A highly contagious strain of Canine Flu has been spreading in several U.S. cities and is circulating in the Atlanta area.  At this time, our Fulton County Animal Services shelter is healthy and cleared of the flu. There are dogs, however, at our  DeKalb County Animal Services shelter, as well as the LifeLine Community Animal Center shelter, that have tested positive for the Canine Influenza Virus. They have treatment and quarantine protocols in place for the health and safety of our teams, visitors and the animals in our care and community.

Please read below for the latest Frequently Asked Questions regarding this outbreak, the emergency protocols currently in place for our shelter, and guidance for our community. To learn more about the Canine Flu, please visit the CDC website.

During this outbreak, we have also opened our LifeLine Midtown location which will serve as a pop up dog adoption center. Donations are especially needed at this time as we navigate this challenging situation and continue to be a lifeline for our city’s animals most in need.

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The information on this page has been updated as of January 24, 2023.

Canine Influenza Virus, commonly known as the Canine Flu, is a highly contagious respiratory infection. The strain of flu that is currently circulating in cities and shelters around the country is H3N2.

According to the CDC, there is no evidence that Canine Flu is transmissible from dogs to people. Transmission of the virus has been reported in cats, but this is a rare occurrence. Please visit the CDC website for more information about Canine Flu, how it’s spread and best practices for keeping all of your pets safe and healthy.

Symptoms include sneezing, coughing, lethargy, ocular and/or nasal discharge, and loss of appetite. Most symptoms are similar to kennel cough.

If your pet is showing symptoms, please keep them isolated from other dogs for 28 days to prevent further spread of the disease and reach out to your veterinarian immediately, especially if they have no/low energy, decreased appetite and/or labored breathing.

Canine Flu is only fatal if pneumonia develops, which is rare and occurs in less than 5% of all cases.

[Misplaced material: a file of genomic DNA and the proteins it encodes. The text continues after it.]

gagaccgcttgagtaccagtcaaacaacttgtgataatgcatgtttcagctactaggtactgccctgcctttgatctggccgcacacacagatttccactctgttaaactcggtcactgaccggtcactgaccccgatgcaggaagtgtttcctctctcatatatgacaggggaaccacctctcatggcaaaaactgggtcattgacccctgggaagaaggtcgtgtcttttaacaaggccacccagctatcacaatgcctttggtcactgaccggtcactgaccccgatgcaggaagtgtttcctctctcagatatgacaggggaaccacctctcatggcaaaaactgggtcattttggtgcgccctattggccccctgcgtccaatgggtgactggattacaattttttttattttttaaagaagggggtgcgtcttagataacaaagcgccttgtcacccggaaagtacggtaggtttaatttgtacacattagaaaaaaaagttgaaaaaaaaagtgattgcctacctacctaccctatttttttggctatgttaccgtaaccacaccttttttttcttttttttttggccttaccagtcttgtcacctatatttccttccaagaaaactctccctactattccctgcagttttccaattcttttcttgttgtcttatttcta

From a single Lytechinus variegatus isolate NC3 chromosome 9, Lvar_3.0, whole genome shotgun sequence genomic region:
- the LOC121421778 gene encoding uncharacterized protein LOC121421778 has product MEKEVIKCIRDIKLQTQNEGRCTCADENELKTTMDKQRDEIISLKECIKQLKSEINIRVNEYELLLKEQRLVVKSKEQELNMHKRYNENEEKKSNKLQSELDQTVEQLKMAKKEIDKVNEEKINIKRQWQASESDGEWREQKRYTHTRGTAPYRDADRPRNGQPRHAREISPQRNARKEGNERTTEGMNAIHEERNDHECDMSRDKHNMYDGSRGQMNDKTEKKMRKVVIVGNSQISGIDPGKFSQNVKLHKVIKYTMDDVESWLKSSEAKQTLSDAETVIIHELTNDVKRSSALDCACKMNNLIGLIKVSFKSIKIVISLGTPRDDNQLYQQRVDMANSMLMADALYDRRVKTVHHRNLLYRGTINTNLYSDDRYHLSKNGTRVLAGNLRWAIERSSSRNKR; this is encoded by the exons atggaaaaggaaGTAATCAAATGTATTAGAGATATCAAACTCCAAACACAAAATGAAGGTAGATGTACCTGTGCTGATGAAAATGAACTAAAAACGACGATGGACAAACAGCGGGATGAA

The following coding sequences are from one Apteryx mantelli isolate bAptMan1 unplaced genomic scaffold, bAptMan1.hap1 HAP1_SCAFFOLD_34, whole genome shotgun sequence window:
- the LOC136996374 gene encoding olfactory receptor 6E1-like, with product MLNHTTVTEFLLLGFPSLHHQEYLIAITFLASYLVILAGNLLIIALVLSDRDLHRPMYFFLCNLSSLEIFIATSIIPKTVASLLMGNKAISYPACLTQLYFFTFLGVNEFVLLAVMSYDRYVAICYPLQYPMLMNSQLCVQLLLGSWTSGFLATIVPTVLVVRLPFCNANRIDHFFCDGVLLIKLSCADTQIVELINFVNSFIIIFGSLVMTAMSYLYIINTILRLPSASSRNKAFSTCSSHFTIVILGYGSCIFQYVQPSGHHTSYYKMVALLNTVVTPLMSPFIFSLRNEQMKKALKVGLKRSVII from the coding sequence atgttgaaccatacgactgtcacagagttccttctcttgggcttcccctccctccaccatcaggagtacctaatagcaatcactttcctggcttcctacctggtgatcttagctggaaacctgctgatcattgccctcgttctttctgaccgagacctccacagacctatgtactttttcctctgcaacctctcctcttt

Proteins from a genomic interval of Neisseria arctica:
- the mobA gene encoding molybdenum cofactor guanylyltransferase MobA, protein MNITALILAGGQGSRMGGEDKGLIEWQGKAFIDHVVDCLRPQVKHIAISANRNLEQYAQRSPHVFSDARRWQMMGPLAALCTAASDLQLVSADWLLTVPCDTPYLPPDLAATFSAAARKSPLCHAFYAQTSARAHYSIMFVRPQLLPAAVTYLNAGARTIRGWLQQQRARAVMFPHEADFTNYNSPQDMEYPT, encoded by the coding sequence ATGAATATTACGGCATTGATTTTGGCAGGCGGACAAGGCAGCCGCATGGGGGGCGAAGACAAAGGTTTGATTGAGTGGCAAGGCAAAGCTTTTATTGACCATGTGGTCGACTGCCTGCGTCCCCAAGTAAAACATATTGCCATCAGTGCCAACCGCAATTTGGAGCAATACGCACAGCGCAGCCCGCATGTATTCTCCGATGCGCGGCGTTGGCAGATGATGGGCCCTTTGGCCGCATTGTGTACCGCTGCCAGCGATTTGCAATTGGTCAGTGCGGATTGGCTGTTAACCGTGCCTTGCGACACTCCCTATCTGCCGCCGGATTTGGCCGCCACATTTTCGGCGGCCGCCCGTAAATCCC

If your pet is exhibiting symptoms, especially low or no energy, decreased appetite and/or labored breathing, please call your veterinarian right away. The recommended isolation period is 28 days during which time you should avoid bringing your pet into any public spaces, including anywhere they have the potential to interact with other pets, such as dog parks and boarding or day care facilities.

If you adopt a pet from a shelter that has the virus, you should isolate/quarantine the new pet from other dogs for a period of 28 days from the day they left the shelter. During this time you should avoid bringing your pet into any public spaces, including anywhere they have the potential to interact with other pets, such as dog parks and boarding or day care facilities.

Our team received positive test results for dogs housed at our Fulton County Animal Services shelter on December 24, 2022. At that time, while the entire shelter population had not been tested, many dogs across our three shelter locations were showing symptoms of the virus. Positive test results for dogs housed at the LifeLine Community Animal Center were confirmed on December 29, 2022, as well as for our DeKalb County Animal Services shelter on December 30, 2022. Accordingly, treatment and safety protocols have been implemented at all three locations.

The Canine Flu has been circulating for years and occasionally pops up in different parts of the country at random. This year is particularly bad for an unknown reason.